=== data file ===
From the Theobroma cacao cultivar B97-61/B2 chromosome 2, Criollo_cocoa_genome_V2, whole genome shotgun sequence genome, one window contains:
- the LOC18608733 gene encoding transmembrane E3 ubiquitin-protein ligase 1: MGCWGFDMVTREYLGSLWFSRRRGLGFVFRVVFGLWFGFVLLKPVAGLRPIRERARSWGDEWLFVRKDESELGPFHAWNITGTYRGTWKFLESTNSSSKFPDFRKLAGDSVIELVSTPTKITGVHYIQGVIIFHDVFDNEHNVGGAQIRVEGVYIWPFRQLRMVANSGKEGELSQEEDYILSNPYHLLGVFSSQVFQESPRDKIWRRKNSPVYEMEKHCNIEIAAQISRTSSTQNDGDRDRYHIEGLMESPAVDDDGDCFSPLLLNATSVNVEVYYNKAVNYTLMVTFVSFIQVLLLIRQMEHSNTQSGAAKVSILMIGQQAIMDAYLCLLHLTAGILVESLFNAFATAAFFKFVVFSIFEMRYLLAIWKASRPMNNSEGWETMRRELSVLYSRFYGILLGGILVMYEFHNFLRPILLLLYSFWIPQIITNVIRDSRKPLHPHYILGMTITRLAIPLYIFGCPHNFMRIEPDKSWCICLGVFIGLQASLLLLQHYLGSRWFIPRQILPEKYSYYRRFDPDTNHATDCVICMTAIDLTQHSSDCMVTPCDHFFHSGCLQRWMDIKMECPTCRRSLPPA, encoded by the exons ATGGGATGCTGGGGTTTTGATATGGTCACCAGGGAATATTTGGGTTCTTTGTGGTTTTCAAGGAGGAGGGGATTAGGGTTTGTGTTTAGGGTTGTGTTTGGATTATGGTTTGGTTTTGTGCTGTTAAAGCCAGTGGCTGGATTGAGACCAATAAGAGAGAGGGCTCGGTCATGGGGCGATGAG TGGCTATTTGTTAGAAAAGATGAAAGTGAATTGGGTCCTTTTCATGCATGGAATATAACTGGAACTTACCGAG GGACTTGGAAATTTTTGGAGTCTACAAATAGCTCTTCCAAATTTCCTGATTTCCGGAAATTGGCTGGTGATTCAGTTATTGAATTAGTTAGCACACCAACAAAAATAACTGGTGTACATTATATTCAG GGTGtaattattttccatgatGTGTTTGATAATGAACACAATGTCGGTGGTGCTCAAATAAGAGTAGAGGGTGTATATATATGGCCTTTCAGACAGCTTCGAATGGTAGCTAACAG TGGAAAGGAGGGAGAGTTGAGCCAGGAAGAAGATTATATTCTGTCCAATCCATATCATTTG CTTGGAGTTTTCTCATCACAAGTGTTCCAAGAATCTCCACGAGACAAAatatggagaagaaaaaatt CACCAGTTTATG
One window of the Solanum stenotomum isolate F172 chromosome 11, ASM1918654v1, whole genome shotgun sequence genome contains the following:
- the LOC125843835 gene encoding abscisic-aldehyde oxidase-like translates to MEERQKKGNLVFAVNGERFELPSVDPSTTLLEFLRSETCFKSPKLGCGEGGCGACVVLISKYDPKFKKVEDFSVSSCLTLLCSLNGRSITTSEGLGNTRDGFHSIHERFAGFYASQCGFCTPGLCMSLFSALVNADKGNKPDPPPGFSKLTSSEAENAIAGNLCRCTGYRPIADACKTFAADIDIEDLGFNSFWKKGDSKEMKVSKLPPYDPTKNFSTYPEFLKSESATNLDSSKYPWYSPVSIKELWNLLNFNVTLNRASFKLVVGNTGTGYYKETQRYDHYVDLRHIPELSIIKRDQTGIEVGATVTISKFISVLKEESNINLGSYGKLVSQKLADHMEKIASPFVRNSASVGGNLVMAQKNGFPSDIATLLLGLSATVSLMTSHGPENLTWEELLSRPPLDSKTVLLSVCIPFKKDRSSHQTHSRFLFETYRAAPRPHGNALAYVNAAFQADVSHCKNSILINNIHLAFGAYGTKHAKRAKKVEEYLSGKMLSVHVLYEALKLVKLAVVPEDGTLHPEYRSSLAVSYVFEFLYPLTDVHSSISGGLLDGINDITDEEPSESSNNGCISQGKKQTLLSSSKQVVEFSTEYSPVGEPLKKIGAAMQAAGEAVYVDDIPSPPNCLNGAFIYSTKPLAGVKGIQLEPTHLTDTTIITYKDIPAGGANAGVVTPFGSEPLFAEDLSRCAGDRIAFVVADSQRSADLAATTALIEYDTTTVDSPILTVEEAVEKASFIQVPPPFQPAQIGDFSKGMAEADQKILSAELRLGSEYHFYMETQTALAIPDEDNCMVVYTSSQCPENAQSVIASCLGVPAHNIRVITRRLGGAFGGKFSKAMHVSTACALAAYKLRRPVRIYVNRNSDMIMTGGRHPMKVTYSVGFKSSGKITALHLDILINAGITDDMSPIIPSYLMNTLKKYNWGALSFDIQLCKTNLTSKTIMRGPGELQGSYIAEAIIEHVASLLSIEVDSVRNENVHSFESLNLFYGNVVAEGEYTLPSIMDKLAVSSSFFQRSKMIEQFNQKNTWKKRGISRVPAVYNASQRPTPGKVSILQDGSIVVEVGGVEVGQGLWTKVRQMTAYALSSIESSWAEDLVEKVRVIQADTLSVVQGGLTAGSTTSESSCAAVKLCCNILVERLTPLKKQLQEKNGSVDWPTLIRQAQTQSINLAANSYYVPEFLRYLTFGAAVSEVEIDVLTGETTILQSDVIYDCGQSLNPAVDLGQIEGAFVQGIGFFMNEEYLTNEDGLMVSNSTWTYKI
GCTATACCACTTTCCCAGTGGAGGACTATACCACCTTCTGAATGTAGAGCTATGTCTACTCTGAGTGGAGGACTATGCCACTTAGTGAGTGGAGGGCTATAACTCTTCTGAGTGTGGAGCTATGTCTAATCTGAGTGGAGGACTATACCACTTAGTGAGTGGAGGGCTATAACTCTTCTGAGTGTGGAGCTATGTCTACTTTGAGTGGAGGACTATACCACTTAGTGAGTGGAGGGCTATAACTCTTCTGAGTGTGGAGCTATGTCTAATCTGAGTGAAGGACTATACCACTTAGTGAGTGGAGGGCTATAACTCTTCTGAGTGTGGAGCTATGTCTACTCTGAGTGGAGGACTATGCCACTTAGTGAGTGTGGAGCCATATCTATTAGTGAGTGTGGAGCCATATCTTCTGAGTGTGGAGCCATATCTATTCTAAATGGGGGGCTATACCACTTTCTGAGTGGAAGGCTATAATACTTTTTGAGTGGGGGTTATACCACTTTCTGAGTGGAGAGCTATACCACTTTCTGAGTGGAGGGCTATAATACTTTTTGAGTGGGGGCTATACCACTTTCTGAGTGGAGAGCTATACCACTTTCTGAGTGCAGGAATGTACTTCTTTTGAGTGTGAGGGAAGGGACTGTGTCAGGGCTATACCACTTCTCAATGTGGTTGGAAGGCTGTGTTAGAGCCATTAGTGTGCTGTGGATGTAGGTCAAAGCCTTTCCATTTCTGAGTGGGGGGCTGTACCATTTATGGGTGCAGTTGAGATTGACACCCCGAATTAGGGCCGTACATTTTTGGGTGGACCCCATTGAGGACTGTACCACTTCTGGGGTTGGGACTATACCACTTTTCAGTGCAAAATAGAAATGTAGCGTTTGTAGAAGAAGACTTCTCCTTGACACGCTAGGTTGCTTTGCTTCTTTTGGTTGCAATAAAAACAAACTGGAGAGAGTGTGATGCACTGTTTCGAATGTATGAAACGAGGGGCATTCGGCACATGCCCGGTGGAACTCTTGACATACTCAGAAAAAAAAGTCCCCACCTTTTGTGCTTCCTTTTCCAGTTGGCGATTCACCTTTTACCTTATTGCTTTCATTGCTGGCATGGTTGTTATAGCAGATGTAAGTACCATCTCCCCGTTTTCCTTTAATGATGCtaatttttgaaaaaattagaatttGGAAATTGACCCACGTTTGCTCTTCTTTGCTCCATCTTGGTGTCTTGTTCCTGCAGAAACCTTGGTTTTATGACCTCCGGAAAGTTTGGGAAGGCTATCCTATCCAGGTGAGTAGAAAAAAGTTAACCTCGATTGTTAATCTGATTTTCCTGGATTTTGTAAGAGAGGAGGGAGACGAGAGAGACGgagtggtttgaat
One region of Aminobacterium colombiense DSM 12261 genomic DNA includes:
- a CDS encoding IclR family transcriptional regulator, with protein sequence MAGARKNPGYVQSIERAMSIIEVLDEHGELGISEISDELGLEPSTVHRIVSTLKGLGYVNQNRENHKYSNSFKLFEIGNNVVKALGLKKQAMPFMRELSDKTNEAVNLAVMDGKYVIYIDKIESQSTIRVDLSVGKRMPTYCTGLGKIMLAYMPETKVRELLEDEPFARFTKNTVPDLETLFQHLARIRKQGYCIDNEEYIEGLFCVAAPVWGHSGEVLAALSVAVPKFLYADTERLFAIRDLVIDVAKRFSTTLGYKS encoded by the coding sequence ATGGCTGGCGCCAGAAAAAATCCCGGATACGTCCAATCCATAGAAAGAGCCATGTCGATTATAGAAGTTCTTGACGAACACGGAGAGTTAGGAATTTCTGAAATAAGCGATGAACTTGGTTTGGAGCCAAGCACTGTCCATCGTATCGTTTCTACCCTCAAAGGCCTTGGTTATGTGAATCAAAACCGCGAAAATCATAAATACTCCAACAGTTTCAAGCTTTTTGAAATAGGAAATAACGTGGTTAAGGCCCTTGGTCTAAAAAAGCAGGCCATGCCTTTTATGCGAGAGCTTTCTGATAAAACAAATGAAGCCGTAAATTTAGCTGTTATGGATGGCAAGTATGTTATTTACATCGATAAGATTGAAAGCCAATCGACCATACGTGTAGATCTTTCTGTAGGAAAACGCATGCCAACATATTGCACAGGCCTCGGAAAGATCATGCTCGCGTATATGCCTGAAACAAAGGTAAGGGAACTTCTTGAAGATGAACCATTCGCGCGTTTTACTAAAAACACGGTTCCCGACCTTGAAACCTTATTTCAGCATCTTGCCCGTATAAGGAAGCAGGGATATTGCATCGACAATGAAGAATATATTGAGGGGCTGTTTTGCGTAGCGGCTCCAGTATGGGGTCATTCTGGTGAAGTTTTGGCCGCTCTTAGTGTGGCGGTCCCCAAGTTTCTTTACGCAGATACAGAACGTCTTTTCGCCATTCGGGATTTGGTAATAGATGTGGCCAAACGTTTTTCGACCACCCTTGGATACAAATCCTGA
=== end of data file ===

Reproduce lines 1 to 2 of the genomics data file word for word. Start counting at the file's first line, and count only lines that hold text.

From the Theobroma cacao cultivar B97-61/B2 chromosome 2, Criollo_cocoa_genome_V2, whole genome shotgun sequence genome, one window contains:
- the LOC18608733 gene encoding transmembrane E3 ubiquitin-protein ligase 1: MGCWGFDMVTREYLGSLWFSRRRGLGFVFRVVFGLWFGFVLLKPVAGLRPIRERARSWGDEWLFVRKDESELGPFHAWNITGTYRGTWKFLESTNSSSKFPDFRKLAGDSVIELVSTPTKITGVHYIQGVIIFHDVFDNEHNVGGAQIRVEGVYIWPFRQLRMVANSGKEGELSQEEDYILSNPYHLLGVFSSQVFQESPRDKIWRRKNSPVYEMEKHCNIEIAAQISRTSSTQNDGDRDRYHIEGLMESPAVDDDGDCFSPLLLNATSVNVEVYYNKAVNYTLMVTFVSFIQVLLLIRQMEHSNTQSGAAKVSILMIGQQAIMDAYLCLLHLTAGILVESLFNAFATAAFFKFVVFSIFEMRYLLAIWKASRPMNNSEGWETMRRELSVLYSRFYGILLGGILVMYEFHNFLRPILLLLYSFWIPQIITNVIRDSRKPLHPHYILGMTITRLAIPLYIFGCPHNFMRIEPDKSWCICLGVFIGLQASLLLLQHYLGSRWFIPRQILPEKYSYYRRFDPDTNHATDCVICMTAIDLTQHSSDCMVTPCDHFFHSGCLQRWMDIKMECPTCRRSLPPA, encoded by the exons ATGGGATGCTGGGGTTTTGATATGGTCACCAGGGAATATTTGGGTTCTTTGTGGTTTTCAAGGAGGAGGGGATTAGGGTTTGTGTTTAGGGTTGTGTTTGGATTATGGTTTGGTTTTGTGCTGTTAAAGCCAGTGGCTGGATTGAGACCAATAAGAGAGAGGGCTCGGTCATGGGGCGATGAG TGGCTATTTGTTAGAAAAGATGAAAGTGAATTGGGTCCTTTTCATGCATGGAATATAACTGGAACTTACCGAG GGACTTGGAAATTTTTGGAGTCTACAAATAGCTCTTCCAAATTTCCTGATTTCCGGAAATTGGCTGGTGATTCAGTTATTGAATTAGTTAGCACACCAACAAAAATAACTGGTGTACATTATATTCAG GGTGtaattattttccatgatGTGTTTGATAATGAACACAATGTCGGTGGTGCTCAAATAAGAGTAGAGGGTGTATATATATGGCCTTTCAGACAGCTTCGAATGGTAGCTAACAG TGGAAAGGAGGGAGAGTTGAGCCAGGAAGAAGATTATATTCTGTCCAATCCATATCATTTG CTTGGAGTTTTCTCATCACAAGTGTTCCAAGAATCTCCACGAGACAAAatatggagaagaaaaaatt CACCAGTTTATG